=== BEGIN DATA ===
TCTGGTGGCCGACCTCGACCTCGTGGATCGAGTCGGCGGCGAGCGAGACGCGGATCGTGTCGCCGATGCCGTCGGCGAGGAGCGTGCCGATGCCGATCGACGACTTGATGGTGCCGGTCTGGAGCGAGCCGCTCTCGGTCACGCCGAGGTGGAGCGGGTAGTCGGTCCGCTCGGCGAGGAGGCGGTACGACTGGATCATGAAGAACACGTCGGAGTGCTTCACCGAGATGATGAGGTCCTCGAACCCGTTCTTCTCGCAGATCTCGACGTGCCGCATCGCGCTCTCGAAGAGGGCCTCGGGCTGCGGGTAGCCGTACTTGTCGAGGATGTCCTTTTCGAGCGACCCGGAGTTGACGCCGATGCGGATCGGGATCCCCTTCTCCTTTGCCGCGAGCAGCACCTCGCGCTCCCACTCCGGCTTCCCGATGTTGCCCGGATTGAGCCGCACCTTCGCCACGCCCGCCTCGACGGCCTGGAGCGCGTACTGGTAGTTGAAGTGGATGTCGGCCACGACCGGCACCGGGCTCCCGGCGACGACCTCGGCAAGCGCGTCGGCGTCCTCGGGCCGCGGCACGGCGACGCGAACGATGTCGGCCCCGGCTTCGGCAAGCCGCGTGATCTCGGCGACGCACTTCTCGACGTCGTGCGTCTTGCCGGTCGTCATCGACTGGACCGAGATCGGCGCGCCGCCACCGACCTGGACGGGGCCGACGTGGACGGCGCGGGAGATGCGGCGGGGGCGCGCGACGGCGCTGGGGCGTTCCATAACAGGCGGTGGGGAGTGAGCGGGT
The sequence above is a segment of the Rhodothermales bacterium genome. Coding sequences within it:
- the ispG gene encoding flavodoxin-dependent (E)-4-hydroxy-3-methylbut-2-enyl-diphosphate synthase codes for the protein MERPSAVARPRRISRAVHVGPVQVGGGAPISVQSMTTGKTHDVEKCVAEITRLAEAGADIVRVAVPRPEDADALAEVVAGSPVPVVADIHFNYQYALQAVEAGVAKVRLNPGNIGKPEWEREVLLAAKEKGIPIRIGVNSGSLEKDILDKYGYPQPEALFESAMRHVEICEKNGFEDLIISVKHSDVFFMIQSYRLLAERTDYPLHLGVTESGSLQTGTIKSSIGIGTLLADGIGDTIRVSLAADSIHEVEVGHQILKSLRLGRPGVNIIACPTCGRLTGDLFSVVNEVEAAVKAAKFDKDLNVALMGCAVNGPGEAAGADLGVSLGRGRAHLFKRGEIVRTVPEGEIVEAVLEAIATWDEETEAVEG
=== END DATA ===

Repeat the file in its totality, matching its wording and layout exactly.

TCTGGTGGCCGACCTCGACCTCGTGGATCGAGTCGGCGGCGAGCGAGACGCGGATCGTGTCGCCGATGCCGTCGGCGAGGAGCGTGCCGATGCCGATCGACGACTTGATGGTGCCGGTCTGGAGCGAGCCGCTCTCGGTCACGCCGAGGTGGAGCGGGTAGTCGGTCCGCTCGGCGAGGAGGCGGTACGACTGGATCATGAAGAACACGTCGGAGTGCTTCACCGAGATGATGAGGTCCTCGAACCCGTTCTTCTCGCAGATCTCGACGTGCCGCATCGCGCTCTCGAAGAGGGCCTCGGGCTGCGGGTAGCCGTACTTGTCGAGGATGTCCTTTTCGAGCGACCCGGAGTTGACGCCGATGCGGATCGGGATCCCCTTCTCCTTTGCCGCGAGCAGCACCTCGCGCTCCCACTCCGGCTTCCCGATGTTGCCCGGATTGAGCCGCACCTTCGCCACGCCCGCCTCGACGGCCTGGAGCGCGTACTGGTAGTTGAAGTGGATGTCGGCCACGACCGGCACCGGGCTCCCGGCGACGACCTCGGCAAGCGCGTCGGCGTCCTCGGGCCGCGGCACGGCGACGCGAACGATGTCGGCCCCGGCTTCGGCAAGCCGCGTGATCTCGGCGACGCACTTCTCGACGTCGTGCGTCTTGCCGGTCGTCATCGACTGGACCGAGATCGGCGCGCCGCCACCGACCTGGACGGGGCCGACGTGGACGGCGCGGGAGATGCGGCGGGGGCGCGCGACGGCGCTGGGGCGTTCCATAACAGGCGGTGGGGAGTGAGCGGGT
The sequence above is a segment of the Rhodothermales bacterium genome. Coding sequences within it:
- the ispG gene encoding flavodoxin-dependent (E)-4-hydroxy-3-methylbut-2-enyl-diphosphate synthase codes for the protein MERPSAVARPRRISRAVHVGPVQVGGGAPISVQSMTTGKTHDVEKCVAEITRLAEAGADIVRVAVPRPEDADALAEVVAGSPVPVVADIHFNYQYALQAVEAGVAKVRLNPGNIGKPEWEREVLLAAKEKGIPIRIGVNSGSLEKDILDKYGYPQPEALFESAMRHVEICEKNGFEDLIISVKHSDVFFMIQSYRLLAERTDYPLHLGVTESGSLQTGTIKSSIGIGTLLADGIGDTIRVSLAADSIHEVEVGHQILKSLRLGRPGVNIIACPTCGRLTGDLFSVVNEVEAAVKAAKFDKDLNVALMGCAVNGPGEAAGADLGVSLGRGRAHLFKRGEIVRTVPEGEIVEAVLEAIATWDEETEAVEG